Abattoir safety failings exposed in parallel prosecutions

Wednesday, 31 March, 2010

Two abattoirs and their contract cleaning companies have been pursued by WorkSafe Victoria after two cleaners suffered debilitating arm injuries in almost parallel circumstances.

WorkSafe has successfully prosecuted all four companies under the Occupational Health and Safety Act 2004 for failings including inadequate staff training and unguarded machinery.

Ararat-based Ararat Abattoirs (Aust) was convicted and fined $20,000, and its service provider Western Contracting (Vic) convicted and fined $55,000, after a 2008 incident where a contract cleaner’s arm was caught in a conveyer as he reached in to retrieve a piece of meat.

This echoes the February prosecution of Warrnambool-based Midfield Meat and Hygiene Control, following a 2007 incident where a worker’s arm was dragged into an unguarded conveyer. Both companies were convicted - Hygiene Control was fined $25,000 and Midfield Meat $35,000.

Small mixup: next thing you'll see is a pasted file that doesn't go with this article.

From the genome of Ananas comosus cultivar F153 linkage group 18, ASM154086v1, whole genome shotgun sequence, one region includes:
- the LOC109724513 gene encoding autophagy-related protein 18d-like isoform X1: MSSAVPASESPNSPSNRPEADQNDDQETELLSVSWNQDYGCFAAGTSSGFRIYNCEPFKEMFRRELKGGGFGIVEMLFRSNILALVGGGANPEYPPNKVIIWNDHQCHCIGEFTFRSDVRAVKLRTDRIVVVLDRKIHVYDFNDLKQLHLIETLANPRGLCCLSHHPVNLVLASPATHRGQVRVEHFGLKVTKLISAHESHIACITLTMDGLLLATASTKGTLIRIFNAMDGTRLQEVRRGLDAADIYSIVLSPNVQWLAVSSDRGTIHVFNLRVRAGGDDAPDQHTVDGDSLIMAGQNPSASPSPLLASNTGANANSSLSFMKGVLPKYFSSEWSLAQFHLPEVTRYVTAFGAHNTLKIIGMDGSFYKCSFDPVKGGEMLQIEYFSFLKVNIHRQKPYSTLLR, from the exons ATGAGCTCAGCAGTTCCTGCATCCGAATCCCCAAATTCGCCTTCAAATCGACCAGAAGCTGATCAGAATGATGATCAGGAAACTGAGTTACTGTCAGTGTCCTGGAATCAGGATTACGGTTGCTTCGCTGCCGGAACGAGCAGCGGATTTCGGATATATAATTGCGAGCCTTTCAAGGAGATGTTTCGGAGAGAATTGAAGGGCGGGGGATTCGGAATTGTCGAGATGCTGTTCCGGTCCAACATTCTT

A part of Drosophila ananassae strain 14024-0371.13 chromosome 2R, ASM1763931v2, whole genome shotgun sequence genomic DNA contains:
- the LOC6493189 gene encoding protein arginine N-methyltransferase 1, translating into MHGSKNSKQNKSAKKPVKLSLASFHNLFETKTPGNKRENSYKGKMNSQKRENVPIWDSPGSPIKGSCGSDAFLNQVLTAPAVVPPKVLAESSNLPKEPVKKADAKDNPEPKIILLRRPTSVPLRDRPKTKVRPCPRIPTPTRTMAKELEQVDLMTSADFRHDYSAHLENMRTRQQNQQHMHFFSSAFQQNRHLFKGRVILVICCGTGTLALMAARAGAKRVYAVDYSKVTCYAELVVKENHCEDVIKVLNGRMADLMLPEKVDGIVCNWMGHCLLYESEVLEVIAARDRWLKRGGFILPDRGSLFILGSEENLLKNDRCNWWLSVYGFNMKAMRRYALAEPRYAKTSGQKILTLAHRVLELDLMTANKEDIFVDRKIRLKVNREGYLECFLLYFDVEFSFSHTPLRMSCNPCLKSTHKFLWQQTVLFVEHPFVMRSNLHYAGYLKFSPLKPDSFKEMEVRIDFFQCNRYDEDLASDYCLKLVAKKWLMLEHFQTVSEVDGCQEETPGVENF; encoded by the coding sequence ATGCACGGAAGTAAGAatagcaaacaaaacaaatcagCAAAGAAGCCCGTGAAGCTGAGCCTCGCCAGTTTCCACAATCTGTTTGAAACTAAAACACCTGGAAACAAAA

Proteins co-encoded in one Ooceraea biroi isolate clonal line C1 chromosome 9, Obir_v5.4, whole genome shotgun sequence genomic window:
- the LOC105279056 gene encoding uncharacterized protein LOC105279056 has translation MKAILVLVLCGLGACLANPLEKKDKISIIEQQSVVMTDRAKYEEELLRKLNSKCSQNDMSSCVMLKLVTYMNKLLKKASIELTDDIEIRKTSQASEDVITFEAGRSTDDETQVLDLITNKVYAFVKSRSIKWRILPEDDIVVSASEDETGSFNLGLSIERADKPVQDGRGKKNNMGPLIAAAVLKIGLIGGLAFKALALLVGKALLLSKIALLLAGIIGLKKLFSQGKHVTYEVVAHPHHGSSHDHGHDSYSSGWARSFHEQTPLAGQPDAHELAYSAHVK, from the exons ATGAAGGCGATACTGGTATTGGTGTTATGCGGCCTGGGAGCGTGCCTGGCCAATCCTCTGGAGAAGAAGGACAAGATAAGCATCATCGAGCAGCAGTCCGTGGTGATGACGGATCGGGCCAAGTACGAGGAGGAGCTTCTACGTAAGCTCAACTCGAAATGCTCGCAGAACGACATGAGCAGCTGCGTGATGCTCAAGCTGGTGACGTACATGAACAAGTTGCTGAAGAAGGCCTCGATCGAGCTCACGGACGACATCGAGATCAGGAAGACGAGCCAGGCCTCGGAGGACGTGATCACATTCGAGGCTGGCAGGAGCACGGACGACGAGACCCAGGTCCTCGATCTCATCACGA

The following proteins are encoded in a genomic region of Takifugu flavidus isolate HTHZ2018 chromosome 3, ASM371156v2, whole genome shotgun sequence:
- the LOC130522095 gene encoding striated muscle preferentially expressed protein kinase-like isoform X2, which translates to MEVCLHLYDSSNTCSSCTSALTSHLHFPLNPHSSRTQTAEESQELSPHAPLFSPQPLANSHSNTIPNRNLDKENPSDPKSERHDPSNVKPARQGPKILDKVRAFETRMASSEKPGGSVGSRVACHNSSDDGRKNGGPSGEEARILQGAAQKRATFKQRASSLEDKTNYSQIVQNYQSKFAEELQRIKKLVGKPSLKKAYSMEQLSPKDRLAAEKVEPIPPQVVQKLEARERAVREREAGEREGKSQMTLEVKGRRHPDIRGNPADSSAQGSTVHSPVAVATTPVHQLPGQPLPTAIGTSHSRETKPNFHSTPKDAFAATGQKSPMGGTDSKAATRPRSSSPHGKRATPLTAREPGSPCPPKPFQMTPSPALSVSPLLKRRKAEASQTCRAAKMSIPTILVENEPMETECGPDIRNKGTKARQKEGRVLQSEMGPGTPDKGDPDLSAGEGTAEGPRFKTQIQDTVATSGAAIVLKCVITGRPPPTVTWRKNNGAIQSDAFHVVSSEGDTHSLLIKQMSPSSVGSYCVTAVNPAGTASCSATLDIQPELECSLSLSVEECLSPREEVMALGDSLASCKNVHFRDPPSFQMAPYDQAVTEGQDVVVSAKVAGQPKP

The two cases identified similar failings by the companies.

Both cleaning contractor companies failed to provide training and instruction to staff on how to clean dangerous machinery and failed enforce procedures to ‘lock-out’ and ‘tag-out’ machines prior to cleaning.

Both abattoirs had guarding failures: Ararat Abattoirs’ viseration conveyor had removable guards which allowed access to the danger area of the conveyor; and there were small holes on each side of the unguarded Midfield Meat conveyer where cleaners could access hazardous moving parts with their hands.

“The similar failings showed the industry was continuing to make the same mistakes,” said WorkSafe Acting Executive Director for Health and Safety Stan Krpan. “The fact that we’re continuing to see these sorts of cases is not acceptable. Guards that can be removed, or that don’t prevent access to dangerous machinery, are useless. And not training staff to know that you need to make sure a machine is tagged as being ‘off’ before cleaning it is inexcusable.

“These prosecutions are a message to industry - that basic safety failings like we’ve seen in these two cases are indefensible. WorkSafe recognises this and so do the courts.”

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